File Under: Duh! "Study: Youth see Christians as judgmental, anti-gay"

  • Posted by a hidden member.
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    Oct 11, 2007 3:06 PM GMT
    http://www.usatoday.com/news/religion/2007-10-10-christians-young_N.htm

    And just this morning, I heard Brownback (keep the nasty comments about his name to yourselves!) say he couldn't understand why his campaign wasn't taking off.

    Slow but sure....slow but sure....
  • Laurence

    Posts: 942

    Oct 11, 2007 3:51 PM GMT
    Wahey.

    It's nice to know the next generations are wising up to how horrible organised religion actually is.

    God forbid that religion should preach love instead of hate.

    Loz
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    Oct 11, 2007 8:03 PM GMT
    Slowly things are changing in Western societies regarding religions view of gays and lesbians. However, the recent conflict within the Anglican Church brings home the fact that much of the rest of world (e.g. Africa, Asia) is still very conservative and reactionary.
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    Oct 12, 2007 12:06 AM GMT
    Religion, and any false belief systems are inherently bad.

    They prey on the "weak-minded" among us.

    Over the years, this has been studied time and time again: roughly 35% of all people will go along with something, even if it's blatantly false, if you say it consistently and enough times.

    Some humans are innately "weak-minded." They don't want truth, nor leadership, and take the path of, what seems to them, the least resistance.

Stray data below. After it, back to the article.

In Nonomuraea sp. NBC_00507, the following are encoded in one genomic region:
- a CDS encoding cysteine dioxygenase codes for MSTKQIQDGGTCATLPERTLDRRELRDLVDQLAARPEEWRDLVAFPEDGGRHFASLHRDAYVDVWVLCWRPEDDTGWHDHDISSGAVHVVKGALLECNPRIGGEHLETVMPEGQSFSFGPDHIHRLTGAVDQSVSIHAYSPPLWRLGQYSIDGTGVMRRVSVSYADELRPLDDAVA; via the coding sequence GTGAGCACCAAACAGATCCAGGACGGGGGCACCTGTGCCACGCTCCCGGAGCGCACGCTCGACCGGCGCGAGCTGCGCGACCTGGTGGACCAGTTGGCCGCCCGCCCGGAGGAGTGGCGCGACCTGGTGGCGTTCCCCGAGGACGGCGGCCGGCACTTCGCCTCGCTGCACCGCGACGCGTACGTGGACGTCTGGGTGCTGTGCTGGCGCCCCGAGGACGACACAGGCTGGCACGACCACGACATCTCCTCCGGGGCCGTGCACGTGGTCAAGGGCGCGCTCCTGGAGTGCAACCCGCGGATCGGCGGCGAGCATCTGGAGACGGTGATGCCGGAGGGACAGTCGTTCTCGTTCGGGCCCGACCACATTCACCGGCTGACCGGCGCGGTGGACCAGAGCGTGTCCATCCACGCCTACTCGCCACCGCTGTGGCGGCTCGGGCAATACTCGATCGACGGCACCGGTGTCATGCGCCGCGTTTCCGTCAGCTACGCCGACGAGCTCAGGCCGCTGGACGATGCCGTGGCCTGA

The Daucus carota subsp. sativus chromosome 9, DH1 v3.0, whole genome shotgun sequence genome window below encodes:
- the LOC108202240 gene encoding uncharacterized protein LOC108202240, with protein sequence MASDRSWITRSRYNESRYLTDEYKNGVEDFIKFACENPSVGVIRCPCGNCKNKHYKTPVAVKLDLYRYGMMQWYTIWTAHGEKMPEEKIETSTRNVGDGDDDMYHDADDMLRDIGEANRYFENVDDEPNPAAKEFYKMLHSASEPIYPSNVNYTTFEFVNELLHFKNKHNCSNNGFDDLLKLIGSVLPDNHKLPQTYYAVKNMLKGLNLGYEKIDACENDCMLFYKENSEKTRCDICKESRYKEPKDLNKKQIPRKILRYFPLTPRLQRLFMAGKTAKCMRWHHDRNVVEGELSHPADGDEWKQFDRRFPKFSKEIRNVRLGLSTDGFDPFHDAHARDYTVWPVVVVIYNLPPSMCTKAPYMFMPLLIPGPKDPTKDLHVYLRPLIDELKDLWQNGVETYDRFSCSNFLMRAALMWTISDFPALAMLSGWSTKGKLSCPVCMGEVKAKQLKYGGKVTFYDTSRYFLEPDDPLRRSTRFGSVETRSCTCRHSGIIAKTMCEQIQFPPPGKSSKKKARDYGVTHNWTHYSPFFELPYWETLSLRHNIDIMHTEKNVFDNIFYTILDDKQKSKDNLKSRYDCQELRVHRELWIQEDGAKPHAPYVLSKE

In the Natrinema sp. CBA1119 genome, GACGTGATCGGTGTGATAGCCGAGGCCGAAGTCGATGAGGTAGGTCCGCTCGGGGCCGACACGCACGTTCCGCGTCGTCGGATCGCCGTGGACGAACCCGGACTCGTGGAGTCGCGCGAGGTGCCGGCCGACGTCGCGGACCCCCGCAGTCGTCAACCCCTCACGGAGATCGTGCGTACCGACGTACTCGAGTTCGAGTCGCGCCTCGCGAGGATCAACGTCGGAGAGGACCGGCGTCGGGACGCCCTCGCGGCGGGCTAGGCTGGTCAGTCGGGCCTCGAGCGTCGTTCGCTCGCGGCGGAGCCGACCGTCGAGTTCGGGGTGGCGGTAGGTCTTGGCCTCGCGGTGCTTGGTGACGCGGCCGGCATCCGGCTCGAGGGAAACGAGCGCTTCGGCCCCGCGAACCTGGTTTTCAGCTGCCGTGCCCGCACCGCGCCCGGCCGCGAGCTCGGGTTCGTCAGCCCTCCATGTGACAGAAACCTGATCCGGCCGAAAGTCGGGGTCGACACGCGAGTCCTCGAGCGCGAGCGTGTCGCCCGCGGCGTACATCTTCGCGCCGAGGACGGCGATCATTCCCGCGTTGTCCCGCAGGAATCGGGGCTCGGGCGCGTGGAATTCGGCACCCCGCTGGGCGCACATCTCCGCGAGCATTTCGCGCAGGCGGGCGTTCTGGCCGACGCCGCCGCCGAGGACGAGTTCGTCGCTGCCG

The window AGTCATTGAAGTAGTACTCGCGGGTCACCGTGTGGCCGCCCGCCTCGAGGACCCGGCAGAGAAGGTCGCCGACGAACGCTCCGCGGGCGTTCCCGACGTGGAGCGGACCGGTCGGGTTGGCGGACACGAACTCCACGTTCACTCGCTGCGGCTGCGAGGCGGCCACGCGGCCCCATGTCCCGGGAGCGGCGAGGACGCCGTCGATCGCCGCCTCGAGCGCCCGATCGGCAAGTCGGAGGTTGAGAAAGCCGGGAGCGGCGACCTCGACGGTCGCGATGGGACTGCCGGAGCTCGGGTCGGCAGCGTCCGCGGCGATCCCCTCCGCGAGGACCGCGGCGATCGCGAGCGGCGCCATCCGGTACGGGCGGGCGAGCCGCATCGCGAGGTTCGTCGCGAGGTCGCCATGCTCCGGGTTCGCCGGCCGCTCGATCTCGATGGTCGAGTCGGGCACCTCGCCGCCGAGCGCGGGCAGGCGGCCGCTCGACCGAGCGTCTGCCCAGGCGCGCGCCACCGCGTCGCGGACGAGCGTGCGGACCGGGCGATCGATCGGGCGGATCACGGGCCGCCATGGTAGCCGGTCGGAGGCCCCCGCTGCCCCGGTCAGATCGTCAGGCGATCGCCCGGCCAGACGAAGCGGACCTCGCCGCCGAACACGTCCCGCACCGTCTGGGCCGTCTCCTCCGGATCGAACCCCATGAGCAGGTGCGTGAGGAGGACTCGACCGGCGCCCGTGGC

If it looks false; if it tests false, it's likely false.

    The intolerance, hatred, antagonism, and lack of critical thinking encouraged by false belief systems has gone on for several thousand years.

    It wasn't to long ago that The Catholic Church chopped off the heads of folks who said the world was round.

    Ironically, most people in false belief systems have little hope of conversion to reality-based views. It just is what it is: sad.

    E.g.: We are in IRAQ, dealing with a bunch of folks with passionate beliefs in very jaded false belief systems. Are we so audacious that we think we can change centuries of culture there?
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    Oct 12, 2007 12:16 AM GMT
    ^ Absololutely true. I was a Jehovah's Witness for 26 years. And pretty much learned to hate myself for what I was.

    I still have moments of such guilt, and it took so bloody long to break away from it.
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    Oct 14, 2007 6:06 AM GMT
    I am a devout Christian. The bigger half of my family is Mexican Catholic. When I came out, I actually hoped that half would disown me . . . they didn't. They love me and accept me for me.

    I hate that I am considered a bastard Christian child in the "community" or that I am "breaking the rules." But I have found that many of my devoutly religious friends are also some of the most accepting people when it comes to gays, pagans, wiccans, and so on. I also can't stand that the actions and words of some are ultimately seen as the words of all.

    Yeah there are a lot of problems with every religion, but there are not problems with every member of any certain religion.
    i.e. I have a DEVOULTY Mormon best friend.
  • eckilegs

    Posts: 223

    Oct 14, 2007 6:22 AM GMT
    Some of the most judgmental people I have ever known/met were people who professed to be devoted Christians. It's really sad since I was raised as one. People like my mother (still a very devoted believer in Christ) have to overcome a lot of initial stereotypes because people think she's going to hit them over the head with a bible and tell them they're going to hell.